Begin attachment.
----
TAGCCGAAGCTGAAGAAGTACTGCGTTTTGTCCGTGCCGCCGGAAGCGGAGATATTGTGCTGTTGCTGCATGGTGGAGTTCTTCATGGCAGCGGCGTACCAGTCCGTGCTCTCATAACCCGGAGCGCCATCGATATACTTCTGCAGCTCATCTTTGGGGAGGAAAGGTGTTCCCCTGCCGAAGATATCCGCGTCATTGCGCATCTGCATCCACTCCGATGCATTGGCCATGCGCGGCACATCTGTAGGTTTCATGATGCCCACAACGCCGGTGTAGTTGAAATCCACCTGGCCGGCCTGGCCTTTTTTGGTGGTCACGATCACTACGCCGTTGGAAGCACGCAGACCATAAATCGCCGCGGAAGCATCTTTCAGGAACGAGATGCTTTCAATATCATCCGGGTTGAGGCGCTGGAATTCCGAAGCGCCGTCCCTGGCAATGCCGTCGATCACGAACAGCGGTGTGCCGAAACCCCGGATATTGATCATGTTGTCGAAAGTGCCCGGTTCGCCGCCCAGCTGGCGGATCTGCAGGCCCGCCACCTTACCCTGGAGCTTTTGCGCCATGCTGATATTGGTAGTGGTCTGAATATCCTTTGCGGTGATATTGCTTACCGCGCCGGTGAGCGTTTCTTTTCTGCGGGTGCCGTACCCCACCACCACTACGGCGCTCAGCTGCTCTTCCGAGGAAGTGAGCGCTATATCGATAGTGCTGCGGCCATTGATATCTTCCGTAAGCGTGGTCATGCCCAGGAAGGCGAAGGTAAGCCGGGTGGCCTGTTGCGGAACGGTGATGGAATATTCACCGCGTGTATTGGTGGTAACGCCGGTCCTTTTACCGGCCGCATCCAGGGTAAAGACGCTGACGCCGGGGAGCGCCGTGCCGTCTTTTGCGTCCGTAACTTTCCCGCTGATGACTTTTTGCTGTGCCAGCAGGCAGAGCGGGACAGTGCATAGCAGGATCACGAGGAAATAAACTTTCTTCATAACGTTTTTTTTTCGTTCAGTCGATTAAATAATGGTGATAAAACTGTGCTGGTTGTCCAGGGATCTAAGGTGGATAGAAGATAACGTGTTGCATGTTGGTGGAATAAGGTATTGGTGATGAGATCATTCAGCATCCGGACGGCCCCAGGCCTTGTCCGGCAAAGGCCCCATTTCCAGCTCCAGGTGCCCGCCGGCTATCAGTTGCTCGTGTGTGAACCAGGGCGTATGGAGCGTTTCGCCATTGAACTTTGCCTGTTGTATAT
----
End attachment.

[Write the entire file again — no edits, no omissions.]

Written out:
TAGCCGAAGCTGAAGAAGTACTGCGTTTTGTCCGTGCCGCCGGAAGCGGAGATATTGTGCTGTTGCTGCATGGTGGAGTTCTTCATGGCAGCGGCGTACCAGTCCGTGCTCTCATAACCCGGAGCGCCATCGATATACTTCTGCAGCTCATCTTTGGGGAGGAAAGGTGTTCCCCTGCCGAAGATATCCGCGTCATTGCGCATCTGCATCCACTCCGATGCATTGGCCATGCGCGGCACATCTGTAGGTTTCATGATGCCCACAACGCCGGTGTAGTTGAAATCCACCTGGCCGGCCTGGCCTTTTTTGGTGGTCACGATCACTACGCCGTTGGAAGCACGCAGACCATAAATCGCCGCGGAAGCATCTTTCAGGAACGAGATGCTTTCAATATCATCCGGGTTGAGGCGCTGGAATTCCGAAGCGCCGTCCCTGGCAATGCCGTCGATCACGAACAGCGGTGTGCCGAAACCCCGGATATTGATCATGTTGTCGAAAGTGCCCGGTTCGCCGCCCAGCTGGCGGATCTGCAGGCCCGCCACCTTACCCTGGAGCTTTTGCGCCATGCTGATATTGGTAGTGGTCTGAATATCCTTTGCGGTGATATTGCTTACCGCGCCGGTGAGCGTTTCTTTTCTGCGGGTGCCGTACCCCACCACCACTACGGCGCTCAGCTGCTCTTCCGAGGAAGTGAGCGCTATATCGATAGTGCTGCGGCCATTGATATCTTCCGTAAGCGTGGTCATGCCCAGGAAGGCGAAGGTAAGCCGGGTGGCCTGTTGCGGAACGGTGATGGAATATTCACCGCGTGTATTGGTGGTAACGCCGGTCCTTTTACCGGCCGCATCCAGGGTAAAGACGCTGACGCCGGGGAGCGCCGTGCCGTCTTTTGCGTCCGTAACTTTCCCGCTGATGACTTTTTGCTGTGCCAGCAGGCAGAGCGGGACAGTGCATAGCAGGATCACGAGGAAATAAACTTTCTTCATAACGTTTTTTTTTCGTTCAGTCGATTAAATAATGGTGATAAAACTGTGCTGGTTGTCCAGGGATCTAAGGTGGATAGAAGATAACGTGTTGCATGTTGGTGGAATAAGGTATTGGTGATGAGATCATTCAGCATCCGGACGGCCCCAGGCCTTGTCCGGCAAAGGCCCCATTTCCAGCTCCAGGTGCCCGCCGGCTATCAGTTGCTCGTGTGTGAACCAGGGCGTATGGAGCGTTTCGCCATTGAACTTTGCCTGTTGTATAT